Around this time last year I wrote about how Dan Boyle had changed the way the Rangers power play worked. Now with the addition of Keith Yandle, I figured it would be a good idea to delve back into the man advantage and see what's changed and whether it's good or not.
The Rangers power play is designed to obfuscate, confuse, and create odd man situations down low while opening up shooting lanes up high. With players like Derek Stepan, Derick Brassard, Ryan McDonagh, and probably most importantly, Mats Zuccarello and Keith Yandle on the Rangers top two power play units, you can see that the Rangers don't really have the big Alex Ovechkin shooting threat. Instead the Rangers rely on the high hockey IQ of their wingers and point men to move the puck quickly and smartly to set up shooting lanes.
Let's take a look at Chris Kreider's power play goal.
The Rangers have a pretty standard 1-3-1 set up on the power play, this unit consists of Kreider, Kevin Hayes, and Oscar Lindberg as the forwards with Dan Boyle and Yandle as the point men. Here Lindberg does a great job of corralling a loose puck in the corner and maintaining possession.
After winning the scrum along the boards, Yandle ends up with the puck after a cross ice pass from Hayes. Yandle then carries the puck down to around the faceoff circle, drawing the Ottawa PKer with him as Hayes rotates to the top of the zone.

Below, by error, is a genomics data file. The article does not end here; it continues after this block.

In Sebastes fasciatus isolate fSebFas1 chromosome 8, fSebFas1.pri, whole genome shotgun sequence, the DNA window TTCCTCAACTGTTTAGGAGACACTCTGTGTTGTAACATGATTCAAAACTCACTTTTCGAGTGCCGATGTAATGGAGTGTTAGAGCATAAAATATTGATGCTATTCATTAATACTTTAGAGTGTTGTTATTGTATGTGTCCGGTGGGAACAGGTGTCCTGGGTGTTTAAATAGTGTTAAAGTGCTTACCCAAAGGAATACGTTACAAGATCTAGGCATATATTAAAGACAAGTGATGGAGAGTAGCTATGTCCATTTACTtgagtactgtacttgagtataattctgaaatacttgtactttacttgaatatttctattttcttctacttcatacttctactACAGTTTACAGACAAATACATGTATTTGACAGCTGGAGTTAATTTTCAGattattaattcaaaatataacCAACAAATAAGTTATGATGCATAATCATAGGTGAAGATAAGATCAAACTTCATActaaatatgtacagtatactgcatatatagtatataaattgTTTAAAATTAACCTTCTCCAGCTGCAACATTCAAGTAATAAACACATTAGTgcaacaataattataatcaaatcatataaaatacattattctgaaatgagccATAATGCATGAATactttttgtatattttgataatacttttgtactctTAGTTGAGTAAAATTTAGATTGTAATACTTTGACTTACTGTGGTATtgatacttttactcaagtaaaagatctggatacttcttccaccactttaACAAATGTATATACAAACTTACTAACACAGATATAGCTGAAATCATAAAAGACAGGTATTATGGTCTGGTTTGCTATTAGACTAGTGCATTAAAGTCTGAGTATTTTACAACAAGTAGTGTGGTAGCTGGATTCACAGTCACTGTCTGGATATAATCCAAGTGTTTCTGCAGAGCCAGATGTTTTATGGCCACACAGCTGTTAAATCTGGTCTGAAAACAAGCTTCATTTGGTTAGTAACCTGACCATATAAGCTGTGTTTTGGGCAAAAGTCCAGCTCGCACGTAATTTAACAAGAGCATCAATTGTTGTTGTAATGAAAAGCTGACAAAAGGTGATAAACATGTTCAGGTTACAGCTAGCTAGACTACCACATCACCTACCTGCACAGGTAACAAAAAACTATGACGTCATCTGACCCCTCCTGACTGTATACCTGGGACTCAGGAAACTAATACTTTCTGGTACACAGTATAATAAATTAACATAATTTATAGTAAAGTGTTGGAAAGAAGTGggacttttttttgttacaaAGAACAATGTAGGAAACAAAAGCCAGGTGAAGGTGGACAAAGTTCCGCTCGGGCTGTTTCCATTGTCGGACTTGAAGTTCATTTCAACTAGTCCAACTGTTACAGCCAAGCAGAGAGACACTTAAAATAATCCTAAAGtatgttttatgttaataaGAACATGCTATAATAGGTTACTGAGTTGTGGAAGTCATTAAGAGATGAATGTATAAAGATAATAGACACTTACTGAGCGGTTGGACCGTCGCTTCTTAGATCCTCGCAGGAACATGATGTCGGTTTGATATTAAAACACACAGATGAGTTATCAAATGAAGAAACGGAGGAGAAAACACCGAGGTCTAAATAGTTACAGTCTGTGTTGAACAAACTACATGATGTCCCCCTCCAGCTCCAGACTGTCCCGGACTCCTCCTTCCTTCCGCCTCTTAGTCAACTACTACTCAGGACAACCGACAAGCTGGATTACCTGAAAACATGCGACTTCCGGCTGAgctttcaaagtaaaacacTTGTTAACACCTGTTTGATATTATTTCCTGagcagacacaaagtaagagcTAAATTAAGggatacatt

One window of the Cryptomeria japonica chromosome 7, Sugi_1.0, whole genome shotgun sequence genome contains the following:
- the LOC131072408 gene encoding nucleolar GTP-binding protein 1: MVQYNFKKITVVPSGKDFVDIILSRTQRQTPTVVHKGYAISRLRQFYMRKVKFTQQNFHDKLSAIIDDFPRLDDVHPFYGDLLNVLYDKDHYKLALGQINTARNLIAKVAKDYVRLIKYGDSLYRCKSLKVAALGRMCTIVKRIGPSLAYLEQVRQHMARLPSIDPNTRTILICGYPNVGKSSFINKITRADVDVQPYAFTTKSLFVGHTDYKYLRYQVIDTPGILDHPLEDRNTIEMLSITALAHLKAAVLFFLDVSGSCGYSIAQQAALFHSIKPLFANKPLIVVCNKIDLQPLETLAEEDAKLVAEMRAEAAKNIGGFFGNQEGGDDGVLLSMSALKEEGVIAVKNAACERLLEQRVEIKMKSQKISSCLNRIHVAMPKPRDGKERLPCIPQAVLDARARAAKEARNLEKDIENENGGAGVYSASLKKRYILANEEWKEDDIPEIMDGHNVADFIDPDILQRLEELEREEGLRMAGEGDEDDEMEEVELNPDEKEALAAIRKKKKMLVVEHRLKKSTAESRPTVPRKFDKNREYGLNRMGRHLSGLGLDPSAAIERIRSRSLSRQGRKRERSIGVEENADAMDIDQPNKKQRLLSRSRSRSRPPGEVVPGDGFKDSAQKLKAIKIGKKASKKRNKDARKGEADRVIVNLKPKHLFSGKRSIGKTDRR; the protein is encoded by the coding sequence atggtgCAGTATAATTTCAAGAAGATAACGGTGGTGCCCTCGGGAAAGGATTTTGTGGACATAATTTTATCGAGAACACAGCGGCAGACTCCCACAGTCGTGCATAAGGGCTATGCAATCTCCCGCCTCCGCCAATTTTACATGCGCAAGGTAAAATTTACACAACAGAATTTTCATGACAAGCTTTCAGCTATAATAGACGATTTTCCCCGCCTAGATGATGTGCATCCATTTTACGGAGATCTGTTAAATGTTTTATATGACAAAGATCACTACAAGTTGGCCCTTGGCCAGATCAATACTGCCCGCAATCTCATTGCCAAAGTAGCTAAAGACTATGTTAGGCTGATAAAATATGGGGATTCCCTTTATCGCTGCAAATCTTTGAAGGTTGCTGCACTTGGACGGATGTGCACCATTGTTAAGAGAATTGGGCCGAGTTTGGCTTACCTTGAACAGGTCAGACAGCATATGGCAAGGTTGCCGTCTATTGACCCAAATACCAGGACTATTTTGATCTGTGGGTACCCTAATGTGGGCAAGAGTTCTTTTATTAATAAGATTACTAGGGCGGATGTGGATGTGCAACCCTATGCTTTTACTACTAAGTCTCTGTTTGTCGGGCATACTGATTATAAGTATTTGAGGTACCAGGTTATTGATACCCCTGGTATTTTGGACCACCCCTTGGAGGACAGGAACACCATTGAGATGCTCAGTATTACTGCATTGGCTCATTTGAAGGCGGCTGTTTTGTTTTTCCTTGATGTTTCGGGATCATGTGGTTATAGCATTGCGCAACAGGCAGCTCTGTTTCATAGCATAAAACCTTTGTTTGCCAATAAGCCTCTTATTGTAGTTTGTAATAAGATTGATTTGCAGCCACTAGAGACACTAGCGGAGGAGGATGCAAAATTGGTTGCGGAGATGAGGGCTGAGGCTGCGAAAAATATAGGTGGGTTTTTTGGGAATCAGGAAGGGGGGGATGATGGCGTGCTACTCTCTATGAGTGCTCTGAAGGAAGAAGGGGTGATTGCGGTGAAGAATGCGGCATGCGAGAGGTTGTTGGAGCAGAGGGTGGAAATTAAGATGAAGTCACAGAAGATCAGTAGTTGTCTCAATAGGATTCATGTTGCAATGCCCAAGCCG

Here is where Yandle is so good, he keeps moving towards the boards and down towards the faceoff circle and no looks a pass right to a wide open Hayes while in stride. The Ottawa PKer is caught leaning and indecisive, leaving the passing lane wide open.
And here's the result of all of that quick passing and heads up play. A nice wide open lane for Hayes to rip the puck and get a deflection in front by Kreider.
Now let's take a look at how the Rangers 1st unit pulls off their obfuscation against the St. Louis Blues.
The play starts with the Rangers in their modified 1-3-1 and the Blues in sound positioning. McDonagh gathered up the puck and fed it to Zuccarello who then engages with the Blues PKer Alexander Steen.
Zuccarello gets the puck from McDonagh and then goes to work, engaging Steen and opening up the rest of the ice.
Zuccarello is a damn magician and Stepan made a great heads up play to move into the high slot
After moving around Steen, Zuccarello fired a pass to Stepan who was in perfect position to tip the pass right to McDonagh who, again, had all kinds of daylight.
Bang. Open ice, with seven players all in or between the faceoff circles screening Brian Elliot who was beat by a perfect shot by McDonagh.
Where the Rangers power play falters, though, is when they start looking for shots and try to force one timers off of draws and set plays instead of being constantly in motion. They also need to work on their zone entries when the puck is cleared on the power play to help set things up and slow down. Recently we've seen some more power play success as the Rangers continue to confuse and bewilder.